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Location: UFOUpDatesList.Com > 2002 > Nov > Nov 2

Re: NASA Commissions Book To Prove Moon Landing

From: Colin Bennett <sharkley.nul>
Date: Sat, 2 Nov 2002 05:16:42 -0000
Archived: Sat, 02 Nov 2002 10:11:23 -0400
Subject: Re: NASA Commissions Book To Prove Moon Landing

Hello List,

As if acknowledging that science must join the entertainment
system or die as a culture, NASA has now become a commercial

From the Fortean point of view, James Oberg's coming book
commissioned by NASA looks as if we now have emerging a new
branch of science. We might call it the Science of Reinforced
Virtualities. Science, looking increasingly lonely without
Communism, and nervous of its "image" as a young starlet, is now
it appears quite desperate to re-advertise itself. Oberg will
find the hard way that the "real" as a shadow on Plato's cave
wall is an approximation. Of course, no matter how hard he
tries, his critics will find his inevitable approximations and
accuse him of falsehoods.

Given Oberg's daunting project as a start, in the future, it may
not be required to prove that an event is "real" or "true" so
much that it happened at all. Now's there's a new paradigm
indeed! As foretold by Charles Fort, the first postmodern
philosopher, we shall soon have performances and cultural
advertisements replacing old industrial "solid" facts. Solidity
being an industrial metaphor if ever there was, it is nowhere
sufficient to "explain" anything at all in our modern media
society, with our "reality" being so made up of lies,
confusions, and conspiracies and deceptions et al (whether alien
or not), that a foot can easily be put through the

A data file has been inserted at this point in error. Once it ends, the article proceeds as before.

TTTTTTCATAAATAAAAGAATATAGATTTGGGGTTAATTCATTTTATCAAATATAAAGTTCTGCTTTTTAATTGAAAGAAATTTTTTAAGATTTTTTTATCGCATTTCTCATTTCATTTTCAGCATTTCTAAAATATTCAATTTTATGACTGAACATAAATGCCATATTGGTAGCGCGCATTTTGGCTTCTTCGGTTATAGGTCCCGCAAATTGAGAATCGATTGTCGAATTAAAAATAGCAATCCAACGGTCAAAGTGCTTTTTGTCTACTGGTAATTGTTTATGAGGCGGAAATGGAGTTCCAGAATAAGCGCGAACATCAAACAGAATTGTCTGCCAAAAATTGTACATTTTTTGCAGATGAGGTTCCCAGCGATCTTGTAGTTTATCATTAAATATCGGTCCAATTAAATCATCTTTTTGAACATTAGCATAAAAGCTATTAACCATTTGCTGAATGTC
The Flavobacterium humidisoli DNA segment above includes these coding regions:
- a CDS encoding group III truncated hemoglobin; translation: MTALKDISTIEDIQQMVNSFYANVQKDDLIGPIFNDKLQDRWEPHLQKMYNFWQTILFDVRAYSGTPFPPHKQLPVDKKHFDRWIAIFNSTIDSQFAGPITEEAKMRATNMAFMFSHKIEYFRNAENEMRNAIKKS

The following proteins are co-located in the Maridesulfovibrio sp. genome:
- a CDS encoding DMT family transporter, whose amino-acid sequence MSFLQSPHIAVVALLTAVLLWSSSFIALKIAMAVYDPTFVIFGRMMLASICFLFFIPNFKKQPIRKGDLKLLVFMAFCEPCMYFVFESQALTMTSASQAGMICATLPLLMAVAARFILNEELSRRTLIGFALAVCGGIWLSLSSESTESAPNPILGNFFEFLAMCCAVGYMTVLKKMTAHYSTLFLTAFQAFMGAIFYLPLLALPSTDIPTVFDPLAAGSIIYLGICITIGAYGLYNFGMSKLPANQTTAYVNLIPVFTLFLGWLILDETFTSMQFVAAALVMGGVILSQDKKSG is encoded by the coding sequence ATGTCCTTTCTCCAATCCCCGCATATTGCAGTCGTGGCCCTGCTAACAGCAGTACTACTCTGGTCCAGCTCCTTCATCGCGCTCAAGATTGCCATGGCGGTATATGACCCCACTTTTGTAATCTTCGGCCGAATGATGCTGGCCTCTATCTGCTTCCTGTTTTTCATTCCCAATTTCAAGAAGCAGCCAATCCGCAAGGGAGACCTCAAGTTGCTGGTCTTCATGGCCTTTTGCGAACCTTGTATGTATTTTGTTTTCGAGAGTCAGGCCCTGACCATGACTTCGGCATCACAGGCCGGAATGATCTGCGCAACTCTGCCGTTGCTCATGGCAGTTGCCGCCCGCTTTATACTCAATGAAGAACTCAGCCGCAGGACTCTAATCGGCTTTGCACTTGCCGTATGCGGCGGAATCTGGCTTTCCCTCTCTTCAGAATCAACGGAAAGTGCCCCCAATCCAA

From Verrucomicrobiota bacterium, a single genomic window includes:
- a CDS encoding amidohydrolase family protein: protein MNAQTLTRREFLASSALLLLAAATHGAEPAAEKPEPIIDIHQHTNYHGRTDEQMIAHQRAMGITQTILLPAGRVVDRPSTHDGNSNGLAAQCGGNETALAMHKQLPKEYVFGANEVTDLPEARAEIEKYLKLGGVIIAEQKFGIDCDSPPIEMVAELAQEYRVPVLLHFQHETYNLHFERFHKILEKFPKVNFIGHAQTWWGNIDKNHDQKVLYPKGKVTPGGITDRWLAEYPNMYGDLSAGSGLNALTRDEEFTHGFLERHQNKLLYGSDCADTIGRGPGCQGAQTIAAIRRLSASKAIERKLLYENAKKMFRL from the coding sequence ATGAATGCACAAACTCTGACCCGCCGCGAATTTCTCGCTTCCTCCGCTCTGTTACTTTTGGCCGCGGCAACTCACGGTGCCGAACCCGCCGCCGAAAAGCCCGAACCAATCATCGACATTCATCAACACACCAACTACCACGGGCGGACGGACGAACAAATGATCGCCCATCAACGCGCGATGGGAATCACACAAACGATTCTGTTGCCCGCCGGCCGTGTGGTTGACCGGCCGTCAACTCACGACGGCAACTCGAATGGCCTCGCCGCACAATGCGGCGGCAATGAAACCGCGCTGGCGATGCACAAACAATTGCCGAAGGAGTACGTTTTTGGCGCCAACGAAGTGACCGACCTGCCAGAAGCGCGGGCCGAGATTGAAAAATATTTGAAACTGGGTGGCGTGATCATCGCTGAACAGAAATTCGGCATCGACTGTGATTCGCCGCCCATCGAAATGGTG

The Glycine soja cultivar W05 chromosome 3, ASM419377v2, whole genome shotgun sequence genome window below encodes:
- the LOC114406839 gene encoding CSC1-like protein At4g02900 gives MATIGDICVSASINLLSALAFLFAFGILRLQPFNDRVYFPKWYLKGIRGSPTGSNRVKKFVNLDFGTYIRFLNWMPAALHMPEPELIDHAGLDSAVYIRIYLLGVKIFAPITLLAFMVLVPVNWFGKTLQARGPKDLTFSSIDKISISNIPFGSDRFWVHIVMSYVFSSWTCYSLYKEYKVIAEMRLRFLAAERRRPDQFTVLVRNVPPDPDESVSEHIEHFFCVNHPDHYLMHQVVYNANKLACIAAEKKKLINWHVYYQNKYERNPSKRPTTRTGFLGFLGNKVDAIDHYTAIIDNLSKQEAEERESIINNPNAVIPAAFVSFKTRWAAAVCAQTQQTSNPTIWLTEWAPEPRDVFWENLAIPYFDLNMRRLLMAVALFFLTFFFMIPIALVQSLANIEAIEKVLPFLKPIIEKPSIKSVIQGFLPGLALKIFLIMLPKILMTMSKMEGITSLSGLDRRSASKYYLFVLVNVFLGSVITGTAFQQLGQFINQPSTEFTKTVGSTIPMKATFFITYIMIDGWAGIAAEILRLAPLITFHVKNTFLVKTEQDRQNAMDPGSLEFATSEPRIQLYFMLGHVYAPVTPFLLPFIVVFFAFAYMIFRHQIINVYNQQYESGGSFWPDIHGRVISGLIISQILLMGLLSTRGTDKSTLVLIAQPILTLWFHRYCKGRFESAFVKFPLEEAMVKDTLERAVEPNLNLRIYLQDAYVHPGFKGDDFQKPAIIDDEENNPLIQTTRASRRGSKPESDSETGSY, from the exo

advertisements of its "solidity" and "factual truth". Perhaps
the idea of performances and cartoons bouncing against one
another is far more creative, and "truthful" as an art form than
molecules, electrons, and atoms. In any case, these things
themselves are dating in turn as all concept of objective
materiality fades before chaos and fuzzy games, fit for last
year's boxed CD game and little else.

In order to try and make science intellectually erotic enough to
enter the gaming system poper scientists make statements that
could be spouted from the back of a Rube Goldberg covered wagon:

"Some cosmologists envisage universes sprouting from one another
in an endless geometric progress, like mushrooms upon mushrooms,
or baby universes hatched inside black holes."

And Melville's riverboat con men are not very far away: "Dr.
Tegmark has posited at least four different levels of universes,
ranging from the familiar (impossibly distant zones of our own
universe) to the strange (space-times in which the fundamental
laws of physics are different)."

The physicist George Smoot in particular is a constant provider
of such entertainment: "At a ten-millionth of a trillionth of a
millionth of a second after the big bang - the earliest moment
about which we can sensibly talk, and then only with some
suspension of disbelief - all the universe we can observe today
was the tiniest fraction of a proton.

Space and time had only just begun. Remember, the universe did
not expand into existing space after the big bang: it expanded
as it went."

After George Smoot, let there be no more accusations of
eccentricity. The question Forteans might ask is why don't the
skeptics have a go at these macaroons? They are at least as
funny as Streiber, Greer, or Moseley, and they contribute just
as much to the Web itself, now acknowledged to be the great
metaphysical comedy of our Age, before which traditional Theatre
looks positively pre-electric, with its iron-age politics and
decadent whimsicality of a form that hardly reached the steam
age. Both Jonson and Kafka would have loved our millions of web
monkeys and their millions of typewriters mixed with the instant
online bonus of videos of implants, ghosts, and alien ships
shooting through the sky. There was never an art form like this.
It pushes Roswell, say, into a category quite beyond fact or
fiction, which are in Fortean terms, as I have said, only
approximations in any case. The Roswell event has now become
star-stuff, the only material fit for the age we are moving
into. The feeding frenzy of belief-claims and the automated
schedules of believe-denials alone beat any dated spectacle in
the media world. These things make the Web is a massive brain
made of super-texts that "reasons" by hallucination, virtuality,
and like George Adamski, it was built for that complex imposture
called prophecy.

With Oberg now moving center stage, what better entertainment
could we have than all these mirrors reflecting one another?

Colin Bennett

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